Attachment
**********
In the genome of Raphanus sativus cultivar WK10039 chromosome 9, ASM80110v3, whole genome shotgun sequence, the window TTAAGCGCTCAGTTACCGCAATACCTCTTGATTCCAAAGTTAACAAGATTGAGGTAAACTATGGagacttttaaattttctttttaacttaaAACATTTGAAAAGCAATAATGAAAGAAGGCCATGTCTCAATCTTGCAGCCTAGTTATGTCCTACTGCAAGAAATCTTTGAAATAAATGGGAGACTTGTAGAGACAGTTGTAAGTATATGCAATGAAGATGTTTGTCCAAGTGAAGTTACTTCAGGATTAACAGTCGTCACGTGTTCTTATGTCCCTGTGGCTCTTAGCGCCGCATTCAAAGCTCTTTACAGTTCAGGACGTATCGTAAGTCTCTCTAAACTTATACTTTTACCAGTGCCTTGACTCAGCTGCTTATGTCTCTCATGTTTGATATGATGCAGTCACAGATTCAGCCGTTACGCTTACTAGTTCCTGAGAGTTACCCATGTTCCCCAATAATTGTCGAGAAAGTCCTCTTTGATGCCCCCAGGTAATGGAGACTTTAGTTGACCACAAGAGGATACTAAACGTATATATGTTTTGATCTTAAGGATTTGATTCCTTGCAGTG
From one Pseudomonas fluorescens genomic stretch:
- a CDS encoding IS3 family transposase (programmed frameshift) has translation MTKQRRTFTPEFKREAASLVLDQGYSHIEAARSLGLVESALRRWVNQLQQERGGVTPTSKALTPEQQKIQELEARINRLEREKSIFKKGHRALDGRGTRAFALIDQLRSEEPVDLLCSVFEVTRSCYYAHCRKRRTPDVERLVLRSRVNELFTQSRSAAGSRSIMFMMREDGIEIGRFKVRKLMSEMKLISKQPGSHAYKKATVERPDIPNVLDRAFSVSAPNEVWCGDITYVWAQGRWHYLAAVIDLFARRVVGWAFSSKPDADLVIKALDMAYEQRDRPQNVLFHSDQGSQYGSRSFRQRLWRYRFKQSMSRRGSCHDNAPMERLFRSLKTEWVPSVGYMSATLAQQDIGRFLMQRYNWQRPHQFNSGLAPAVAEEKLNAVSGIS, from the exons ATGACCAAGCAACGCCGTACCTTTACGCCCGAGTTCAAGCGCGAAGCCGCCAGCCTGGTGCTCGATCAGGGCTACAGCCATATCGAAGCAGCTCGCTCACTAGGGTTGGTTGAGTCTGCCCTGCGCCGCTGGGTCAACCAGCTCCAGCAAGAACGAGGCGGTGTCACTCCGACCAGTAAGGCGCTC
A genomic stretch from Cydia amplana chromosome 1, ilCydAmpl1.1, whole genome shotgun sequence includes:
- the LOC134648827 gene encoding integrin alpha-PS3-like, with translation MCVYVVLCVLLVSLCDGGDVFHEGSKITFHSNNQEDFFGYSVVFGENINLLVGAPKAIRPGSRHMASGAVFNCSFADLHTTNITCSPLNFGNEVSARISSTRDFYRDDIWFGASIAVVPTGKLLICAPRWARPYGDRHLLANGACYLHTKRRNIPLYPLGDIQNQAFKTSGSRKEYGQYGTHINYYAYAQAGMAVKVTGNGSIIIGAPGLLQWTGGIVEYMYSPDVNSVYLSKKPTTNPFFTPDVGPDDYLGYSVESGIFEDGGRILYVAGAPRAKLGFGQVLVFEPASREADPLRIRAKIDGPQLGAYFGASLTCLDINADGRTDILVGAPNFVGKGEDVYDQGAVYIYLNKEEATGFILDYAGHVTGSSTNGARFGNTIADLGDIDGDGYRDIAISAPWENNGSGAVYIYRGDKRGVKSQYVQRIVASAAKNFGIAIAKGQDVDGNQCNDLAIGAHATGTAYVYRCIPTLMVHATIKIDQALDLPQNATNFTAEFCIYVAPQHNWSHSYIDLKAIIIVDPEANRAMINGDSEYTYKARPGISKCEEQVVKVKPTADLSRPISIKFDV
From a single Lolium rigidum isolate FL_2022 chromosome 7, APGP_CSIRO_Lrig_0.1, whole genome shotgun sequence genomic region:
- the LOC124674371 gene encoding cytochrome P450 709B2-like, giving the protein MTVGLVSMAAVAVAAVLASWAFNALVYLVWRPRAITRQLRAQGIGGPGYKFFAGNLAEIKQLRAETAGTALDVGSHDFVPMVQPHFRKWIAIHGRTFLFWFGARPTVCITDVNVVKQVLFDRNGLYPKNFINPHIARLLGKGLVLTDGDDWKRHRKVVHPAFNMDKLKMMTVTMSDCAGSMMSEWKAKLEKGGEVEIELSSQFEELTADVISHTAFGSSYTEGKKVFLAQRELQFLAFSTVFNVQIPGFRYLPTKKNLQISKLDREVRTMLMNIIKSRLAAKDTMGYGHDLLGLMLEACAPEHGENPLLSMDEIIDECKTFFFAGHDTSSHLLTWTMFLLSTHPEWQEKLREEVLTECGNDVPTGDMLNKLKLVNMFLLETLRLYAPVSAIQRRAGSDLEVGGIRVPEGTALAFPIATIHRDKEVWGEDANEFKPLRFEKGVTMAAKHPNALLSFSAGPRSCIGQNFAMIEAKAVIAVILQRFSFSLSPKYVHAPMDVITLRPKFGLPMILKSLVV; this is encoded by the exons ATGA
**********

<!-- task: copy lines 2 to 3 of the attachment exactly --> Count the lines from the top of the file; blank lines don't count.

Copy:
From one Pseudomonas fluorescens genomic stretch:
- a CDS encoding IS3 family transposase (programmed frameshift) has translation MTKQRRTFTPEFKREAASLVLDQGYSHIEAARSLGLVESALRRWVNQLQQERGGVTPTSKALTPEQQKIQELEARINRLEREKSIFKKGHRALDGRGTRAFALIDQLRSEEPVDLLCSVFEVTRSCYYAHCRKRRTPDVERLVLRSRVNELFTQSRSAAGSRSIMFMMREDGIEIGRFKVRKLMSEMKLISKQPGSHAYKKATVERPDIPNVLDRAFSVSAPNEVWCGDITYVWAQGRWHYLAAVIDLFARRVVGWAFSSKPDADLVIKALDMAYEQRDRPQNVLFHSDQGSQYGSRSFRQRLWRYRFKQSMSRRGSCHDNAPMERLFRSLKTEWVPSVGYMSATLAQQDIGRFLMQRYNWQRPHQFNSGLAPAVAEEKLNAVSGIS, from the exons ATGACCAAGCAACGCCGTACCTTTACGCCCGAGTTCAAGCGCGAAGCCGCCAGCCTGGTGCTCGATCAGGGCTACAGCCATATCGAAGCAGCTCGCTCACTAGGGTTGGTTGAGTCTGCCCTGCGCCGCTGGGTCAACCAGCTCCAGCAAGAACGAGGCGGTGTCACTCCGACCAGTAAGGCGCTC